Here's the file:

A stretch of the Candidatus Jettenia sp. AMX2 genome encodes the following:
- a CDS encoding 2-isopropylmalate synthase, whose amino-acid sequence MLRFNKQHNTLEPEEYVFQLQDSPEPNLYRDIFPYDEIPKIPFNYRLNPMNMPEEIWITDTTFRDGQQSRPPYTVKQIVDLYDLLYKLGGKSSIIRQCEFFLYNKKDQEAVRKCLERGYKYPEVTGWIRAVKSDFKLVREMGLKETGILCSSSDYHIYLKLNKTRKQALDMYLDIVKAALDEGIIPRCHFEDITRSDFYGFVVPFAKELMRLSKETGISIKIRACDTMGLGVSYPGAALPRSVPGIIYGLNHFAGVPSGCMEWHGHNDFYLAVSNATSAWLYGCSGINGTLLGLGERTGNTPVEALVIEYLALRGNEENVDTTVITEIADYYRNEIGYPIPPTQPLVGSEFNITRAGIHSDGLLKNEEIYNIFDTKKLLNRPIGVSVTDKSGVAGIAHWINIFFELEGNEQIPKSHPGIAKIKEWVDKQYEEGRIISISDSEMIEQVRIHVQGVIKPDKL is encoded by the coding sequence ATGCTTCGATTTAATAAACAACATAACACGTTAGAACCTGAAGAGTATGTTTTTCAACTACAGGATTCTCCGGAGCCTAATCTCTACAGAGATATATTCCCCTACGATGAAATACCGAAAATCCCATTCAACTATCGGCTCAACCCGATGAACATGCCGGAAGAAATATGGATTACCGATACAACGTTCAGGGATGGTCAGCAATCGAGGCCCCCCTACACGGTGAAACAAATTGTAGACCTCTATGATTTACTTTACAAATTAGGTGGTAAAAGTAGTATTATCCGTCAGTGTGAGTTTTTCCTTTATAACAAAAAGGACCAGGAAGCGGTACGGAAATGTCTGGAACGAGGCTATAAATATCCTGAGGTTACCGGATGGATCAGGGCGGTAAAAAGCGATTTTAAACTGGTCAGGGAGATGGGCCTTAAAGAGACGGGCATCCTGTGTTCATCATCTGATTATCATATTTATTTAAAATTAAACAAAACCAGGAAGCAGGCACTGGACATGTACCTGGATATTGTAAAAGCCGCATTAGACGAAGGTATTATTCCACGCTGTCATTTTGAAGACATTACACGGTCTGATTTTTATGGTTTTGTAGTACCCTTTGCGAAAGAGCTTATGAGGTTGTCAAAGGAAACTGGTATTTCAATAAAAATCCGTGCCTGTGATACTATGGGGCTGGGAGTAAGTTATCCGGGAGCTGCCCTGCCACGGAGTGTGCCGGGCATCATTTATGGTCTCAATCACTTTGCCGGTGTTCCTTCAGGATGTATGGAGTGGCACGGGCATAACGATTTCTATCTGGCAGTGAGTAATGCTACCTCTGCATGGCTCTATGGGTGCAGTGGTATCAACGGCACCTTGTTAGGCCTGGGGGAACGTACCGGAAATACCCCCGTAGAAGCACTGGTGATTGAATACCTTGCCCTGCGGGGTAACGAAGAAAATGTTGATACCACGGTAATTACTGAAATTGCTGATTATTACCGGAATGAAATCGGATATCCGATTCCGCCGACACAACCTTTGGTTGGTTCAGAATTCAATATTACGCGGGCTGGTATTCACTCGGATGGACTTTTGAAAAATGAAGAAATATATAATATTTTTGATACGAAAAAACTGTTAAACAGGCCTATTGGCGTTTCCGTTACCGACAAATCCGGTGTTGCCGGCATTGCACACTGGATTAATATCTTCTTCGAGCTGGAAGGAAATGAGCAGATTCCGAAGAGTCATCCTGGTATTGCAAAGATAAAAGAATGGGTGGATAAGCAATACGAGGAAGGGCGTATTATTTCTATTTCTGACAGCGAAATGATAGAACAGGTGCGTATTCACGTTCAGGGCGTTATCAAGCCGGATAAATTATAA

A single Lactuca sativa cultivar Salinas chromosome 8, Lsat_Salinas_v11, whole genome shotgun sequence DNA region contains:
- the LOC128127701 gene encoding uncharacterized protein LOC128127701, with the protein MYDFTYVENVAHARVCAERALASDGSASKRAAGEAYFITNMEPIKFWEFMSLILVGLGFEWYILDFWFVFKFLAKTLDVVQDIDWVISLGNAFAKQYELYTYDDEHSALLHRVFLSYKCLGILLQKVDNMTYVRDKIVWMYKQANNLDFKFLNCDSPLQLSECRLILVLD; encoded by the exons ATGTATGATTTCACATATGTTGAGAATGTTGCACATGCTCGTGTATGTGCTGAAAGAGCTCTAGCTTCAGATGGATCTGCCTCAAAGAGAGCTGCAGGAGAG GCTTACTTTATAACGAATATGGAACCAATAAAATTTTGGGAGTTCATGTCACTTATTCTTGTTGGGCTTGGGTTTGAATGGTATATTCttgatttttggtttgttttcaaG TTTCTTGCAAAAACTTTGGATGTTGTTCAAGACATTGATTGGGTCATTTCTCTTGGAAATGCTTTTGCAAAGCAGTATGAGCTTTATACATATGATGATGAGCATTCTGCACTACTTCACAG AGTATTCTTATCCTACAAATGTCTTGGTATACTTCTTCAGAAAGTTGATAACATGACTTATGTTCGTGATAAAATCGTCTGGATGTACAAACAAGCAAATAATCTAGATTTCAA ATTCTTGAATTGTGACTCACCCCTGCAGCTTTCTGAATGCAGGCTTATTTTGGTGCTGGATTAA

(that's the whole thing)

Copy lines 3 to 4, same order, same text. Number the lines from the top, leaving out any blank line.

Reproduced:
A single Lactuca sativa cultivar Salinas chromosome 8, Lsat_Salinas_v11, whole genome shotgun sequence DNA region contains:
- the LOC128127701 gene encoding uncharacterized protein LOC128127701, with the protein MYDFTYVENVAHARVCAERALASDGSASKRAAGEAYFITNMEPIKFWEFMSLILVGLGFEWYILDFWFVFKFLAKTLDVVQDIDWVISLGNAFAKQYELYTYDDEHSALLHRVFLSYKCLGILLQKVDNMTYVRDKIVWMYKQANNLDFKFLNCDSPLQLSECRLILVLD; encoded by the exons ATGTATGATTTCACATATGTTGAGAATGTTGCACATGCTCGTGTATGTGCTGAAAGAGCTCTAGCTTCAGATGGATCTGCCTCAAAGAGAGCTGCAGGAGAG GCTTACTTTATAACGAATATGGAACCAATAAAATTTTGGGAGTTCATGTCACTTATTCTTGTTGGGCTTGGGTTTGAATGGTATATTCttgatttttggtttgttttcaaG TTTCTTGCAAAAACTTTGGATGTTGTTCAAGACATTGATTGGGTCATTTCTCTTGGAAATGCTTTTGCAAAGCAGTATGAGCTTTATACATATGATGATGAGCATTCTGCACTACTTCACAG AGTATTCTTATCCTACAAATGTCTTGGTATACTTCTTCAGAAAGTTGATAACATGACTTATGTTCGTGATAAAATCGTCTGGATGTACAAACAAGCAAATAATCTAGATTTCAA ATTCTTGAATTGTGACTCACCCCTGCAGCTTTCTGAATGCAGGCTTATTTTGGTGCTGGATTAA